Belarus: Will Lukashenko join Russia’s war against Ukraine?

What mobilization could mean

Lukashenka and his generals stressed that the mobilization in Russia does not mean that the mobilization will also be announced in Belarus.

However, during last week’s security meeting, the president spoke about the problems Russian authorities are facing with mobilization – and why this must not happen in Belarus. Accordingly, he ordered an audit of the military mobilization system.

“We have to carefully call people to their quarters, see how many there are and check all our lists and documents at military registration and enlistment offices,” Lukashenko said.

The Belarusian authorities do not hide the fact that certain mobilization measures are already underway. For example, in late September, the Ministry of Defense announced a “sudden combat and mobilization readiness check” at a major airbase in Machulishchi. This order also involved calling up reservists and removing military equipment from storage. Each time this happens, the Belarusian authorities emphasize that these are “planned events”.

Putin’s mobilization may affect Belarus in other ways. According to Ukrainian Deputy Defense Minister Hanna Malyar, the Kremlin plans to place 20,000 newly mobilized Russian servicemen in Belarus.

Lukashenka at the crossroads

On September 29, Pavel Latushka said that Lukashenka would have agreed to receive 120,000 Russian troops between November 2022 and February 2023, and that 100,000 Belarusians would be called up. “Lukashenka is preparing for a full-scale war,” he said. claims.

In Ukraine, these radical forecasts were viewed rather with scepticism. Representatives of the Ukrainian authorities are convinced that Putin is really trying to bring Lukashenko into the war. However, Kyiv has repeatedly expressed doubts whether Lukashenka is actually going there.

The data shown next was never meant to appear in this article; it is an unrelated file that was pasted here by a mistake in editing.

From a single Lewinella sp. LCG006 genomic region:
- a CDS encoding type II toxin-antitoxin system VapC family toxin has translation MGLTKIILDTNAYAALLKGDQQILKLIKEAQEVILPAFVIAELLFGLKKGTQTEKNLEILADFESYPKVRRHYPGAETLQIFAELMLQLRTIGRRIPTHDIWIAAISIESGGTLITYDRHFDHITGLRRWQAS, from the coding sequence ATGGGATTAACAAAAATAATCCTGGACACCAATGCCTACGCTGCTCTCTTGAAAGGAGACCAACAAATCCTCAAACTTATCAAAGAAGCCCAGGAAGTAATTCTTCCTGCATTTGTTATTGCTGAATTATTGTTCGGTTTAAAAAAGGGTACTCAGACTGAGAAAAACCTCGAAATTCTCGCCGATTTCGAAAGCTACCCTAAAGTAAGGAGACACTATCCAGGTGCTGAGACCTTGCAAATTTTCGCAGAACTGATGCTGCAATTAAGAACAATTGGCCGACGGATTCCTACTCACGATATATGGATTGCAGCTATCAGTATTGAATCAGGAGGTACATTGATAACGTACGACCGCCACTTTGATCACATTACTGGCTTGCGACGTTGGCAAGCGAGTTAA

Ukrainian authorities have been wrong in the past when assessing the intentions of the Lukashenko regime. Oleksiy Danilov, secretary of Ukraine’s National Security and Defense Council, admitted that Kyiv was confident there would be no invasion of Belarus – just two days before it happened.

On the evening of October 8, the Ukrainian Ambassador to Belarus was summoned to the Belarusian Foreign Ministry, where he received a diplomatic note stating that Ukraine was planning a strike against Belarusian territory. Kyiv has denied the accusations and said handing over a diplomatic note could be part of Russia‘s plan to drag Belarus into the conflict.

On October 10, Lukashenka announced that he and Putin had agreed on the deployment and training of a regional group of Russian and Belarusian troops.

“Of course, the Ukrainians absolutely don’t need it,” Lukashenko said. “Well, why else would they open a second front on our southern borders and their northern borders? Well, why? It’s crazy from a military point of view. Nevertheless, the process has begun.

The joint regional group of Belarus and Russia was created in 1999: it includes the entire Belarusian army and some units of the Russian armed forces (until 2022, for example, it included the first Russian tank army, whose headquarters were in Smolensk). With this in mind, it is still unclear exactly what is meant by “deployment” and “training”.

One thing is clear: there are plans to redeploy significant Russian forces to Belarus. Lukashenka has already given the order to receive and deploy “more than a thousand” Russian soldiers.